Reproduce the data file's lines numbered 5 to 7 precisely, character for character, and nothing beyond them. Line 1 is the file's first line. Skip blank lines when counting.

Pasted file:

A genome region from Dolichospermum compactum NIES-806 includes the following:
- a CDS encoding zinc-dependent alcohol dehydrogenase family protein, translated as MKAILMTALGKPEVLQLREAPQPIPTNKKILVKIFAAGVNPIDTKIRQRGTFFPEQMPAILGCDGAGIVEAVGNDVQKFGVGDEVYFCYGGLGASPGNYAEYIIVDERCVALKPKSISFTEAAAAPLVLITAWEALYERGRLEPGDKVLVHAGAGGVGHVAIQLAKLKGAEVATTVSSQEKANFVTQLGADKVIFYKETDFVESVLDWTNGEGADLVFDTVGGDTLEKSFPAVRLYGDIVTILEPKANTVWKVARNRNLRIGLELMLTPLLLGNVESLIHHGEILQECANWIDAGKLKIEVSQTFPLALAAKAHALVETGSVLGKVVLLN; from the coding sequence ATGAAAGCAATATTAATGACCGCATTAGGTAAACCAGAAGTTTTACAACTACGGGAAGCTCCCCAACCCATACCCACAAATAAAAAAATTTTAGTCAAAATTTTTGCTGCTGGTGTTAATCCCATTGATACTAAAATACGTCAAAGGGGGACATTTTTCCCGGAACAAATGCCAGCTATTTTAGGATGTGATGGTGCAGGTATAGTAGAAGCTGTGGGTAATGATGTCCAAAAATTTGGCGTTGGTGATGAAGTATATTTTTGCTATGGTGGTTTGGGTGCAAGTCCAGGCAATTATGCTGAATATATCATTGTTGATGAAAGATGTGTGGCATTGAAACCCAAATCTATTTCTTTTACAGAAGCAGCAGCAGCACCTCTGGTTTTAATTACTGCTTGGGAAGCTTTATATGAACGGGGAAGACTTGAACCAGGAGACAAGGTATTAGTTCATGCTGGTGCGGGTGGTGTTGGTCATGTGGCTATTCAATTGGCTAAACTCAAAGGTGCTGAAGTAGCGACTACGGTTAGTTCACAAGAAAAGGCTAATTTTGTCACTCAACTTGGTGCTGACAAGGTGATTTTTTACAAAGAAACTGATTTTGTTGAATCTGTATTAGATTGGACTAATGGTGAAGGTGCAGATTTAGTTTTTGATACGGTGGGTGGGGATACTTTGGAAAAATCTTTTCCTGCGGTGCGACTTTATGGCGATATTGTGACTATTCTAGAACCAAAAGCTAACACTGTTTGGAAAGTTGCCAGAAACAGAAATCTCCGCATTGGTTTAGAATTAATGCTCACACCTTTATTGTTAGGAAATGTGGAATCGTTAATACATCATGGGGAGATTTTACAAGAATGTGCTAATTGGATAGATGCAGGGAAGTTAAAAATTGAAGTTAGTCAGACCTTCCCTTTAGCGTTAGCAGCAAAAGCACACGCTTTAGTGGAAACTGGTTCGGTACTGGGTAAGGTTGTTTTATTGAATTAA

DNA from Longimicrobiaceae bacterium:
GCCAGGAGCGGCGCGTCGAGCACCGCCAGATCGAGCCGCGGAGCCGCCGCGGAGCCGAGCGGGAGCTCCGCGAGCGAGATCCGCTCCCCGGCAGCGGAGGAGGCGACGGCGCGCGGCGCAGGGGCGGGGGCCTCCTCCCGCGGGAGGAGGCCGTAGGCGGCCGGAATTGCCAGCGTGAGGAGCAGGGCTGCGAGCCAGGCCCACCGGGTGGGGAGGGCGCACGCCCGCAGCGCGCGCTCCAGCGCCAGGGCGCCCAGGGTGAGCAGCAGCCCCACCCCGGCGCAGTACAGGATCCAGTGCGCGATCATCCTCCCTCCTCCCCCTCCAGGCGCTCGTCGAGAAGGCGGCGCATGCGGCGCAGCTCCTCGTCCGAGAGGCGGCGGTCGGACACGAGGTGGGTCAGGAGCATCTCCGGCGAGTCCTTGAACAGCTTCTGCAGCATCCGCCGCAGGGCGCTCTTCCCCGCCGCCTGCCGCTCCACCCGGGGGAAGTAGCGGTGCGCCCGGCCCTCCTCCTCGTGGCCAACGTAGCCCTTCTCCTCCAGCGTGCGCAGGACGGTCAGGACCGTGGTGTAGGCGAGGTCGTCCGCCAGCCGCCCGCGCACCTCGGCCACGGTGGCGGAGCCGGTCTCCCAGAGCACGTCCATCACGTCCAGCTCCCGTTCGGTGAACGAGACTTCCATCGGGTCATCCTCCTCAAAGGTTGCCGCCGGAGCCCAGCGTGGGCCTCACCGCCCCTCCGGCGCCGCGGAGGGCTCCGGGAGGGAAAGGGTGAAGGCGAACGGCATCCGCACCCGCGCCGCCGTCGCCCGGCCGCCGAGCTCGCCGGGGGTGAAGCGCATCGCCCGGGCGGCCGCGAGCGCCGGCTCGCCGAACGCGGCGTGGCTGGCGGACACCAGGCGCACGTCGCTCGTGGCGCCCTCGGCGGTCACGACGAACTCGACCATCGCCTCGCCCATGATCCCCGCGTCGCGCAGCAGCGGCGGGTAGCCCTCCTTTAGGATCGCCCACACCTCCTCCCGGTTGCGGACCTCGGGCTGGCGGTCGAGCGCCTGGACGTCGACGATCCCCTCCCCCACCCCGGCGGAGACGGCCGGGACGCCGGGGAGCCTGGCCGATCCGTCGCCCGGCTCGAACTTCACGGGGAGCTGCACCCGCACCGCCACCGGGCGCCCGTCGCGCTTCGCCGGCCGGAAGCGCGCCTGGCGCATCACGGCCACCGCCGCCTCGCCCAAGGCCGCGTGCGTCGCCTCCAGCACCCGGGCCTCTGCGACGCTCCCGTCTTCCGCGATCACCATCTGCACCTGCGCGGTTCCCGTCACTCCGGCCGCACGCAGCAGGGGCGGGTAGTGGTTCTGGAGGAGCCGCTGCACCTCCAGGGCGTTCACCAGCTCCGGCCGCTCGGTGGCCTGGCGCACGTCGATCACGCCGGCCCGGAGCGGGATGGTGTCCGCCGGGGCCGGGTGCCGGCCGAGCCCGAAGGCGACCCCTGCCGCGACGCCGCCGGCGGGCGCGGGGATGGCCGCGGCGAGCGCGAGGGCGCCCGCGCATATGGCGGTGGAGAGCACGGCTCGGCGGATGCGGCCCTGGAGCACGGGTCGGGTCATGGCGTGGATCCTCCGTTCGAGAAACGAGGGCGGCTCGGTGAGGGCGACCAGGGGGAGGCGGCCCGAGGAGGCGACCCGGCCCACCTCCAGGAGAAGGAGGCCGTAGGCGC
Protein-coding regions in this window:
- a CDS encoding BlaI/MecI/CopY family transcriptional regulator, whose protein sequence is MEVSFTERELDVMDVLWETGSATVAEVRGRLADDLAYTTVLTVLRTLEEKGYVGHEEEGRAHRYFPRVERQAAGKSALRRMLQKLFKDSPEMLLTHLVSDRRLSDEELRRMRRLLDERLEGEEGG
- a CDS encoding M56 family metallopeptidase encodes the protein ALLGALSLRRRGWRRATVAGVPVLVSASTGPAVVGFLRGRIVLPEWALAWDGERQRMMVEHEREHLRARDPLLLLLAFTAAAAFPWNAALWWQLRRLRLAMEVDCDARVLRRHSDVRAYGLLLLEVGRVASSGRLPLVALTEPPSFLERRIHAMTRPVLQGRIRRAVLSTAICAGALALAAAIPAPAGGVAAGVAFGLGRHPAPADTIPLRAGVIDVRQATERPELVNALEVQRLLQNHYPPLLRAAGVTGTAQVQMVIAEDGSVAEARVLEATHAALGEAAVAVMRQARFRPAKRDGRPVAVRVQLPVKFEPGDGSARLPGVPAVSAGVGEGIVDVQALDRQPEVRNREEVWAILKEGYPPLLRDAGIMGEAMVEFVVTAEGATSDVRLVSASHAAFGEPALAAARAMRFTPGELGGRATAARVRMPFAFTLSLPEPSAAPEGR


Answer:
Protein-coding regions in this window:
- a CDS encoding BlaI/MecI/CopY family transcriptional regulator, whose protein sequence is MEVSFTERELDVMDVLWETGSATVAEVRGRLADDLAYTTVLTVLRTLEEKGYVGHEEEGRAHRYFPRVERQAAGKSALRRMLQKLFKDSPEMLLTHLVSDRRLSDEELRRMRRLLDERLEGEEGG
- a CDS encoding M56 family metallopeptidase encodes the protein ALLGALSLRRRGWRRATVAGVPVLVSASTGPAVVGFLRGRIVLPEWALAWDGERQRMMVEHEREHLRARDPLLLLLAFTAAAAFPWNAALWWQLRRLRLAMEVDCDARVLRRHSDVRAYGLLLLEVGRVASSGRLPLVALTEPPSFLERRIHAMTRPVLQGRIRRAVLSTAICAGALALAAAIPAPAGGVAAGVAFGLGRHPAPADTIPLRAGVIDVRQATERPELVNALEVQRLLQNHYPPLLRAAGVTGTAQVQMVIAEDGSVAEARVLEATHAALGEAAVAVMRQARFRPAKRDGRPVAVRVQLPVKFEPGDGSARLPGVPAVSAGVGEGIVDVQALDRQPEVRNREEVWAILKEGYPPLLRDAGIMGEAMVEFVVTAEGATSDVRLVSASHAAFGEPALAAARAMRFTPGELGGRATAARVRMPFAFTLSLPEPSAAPEGR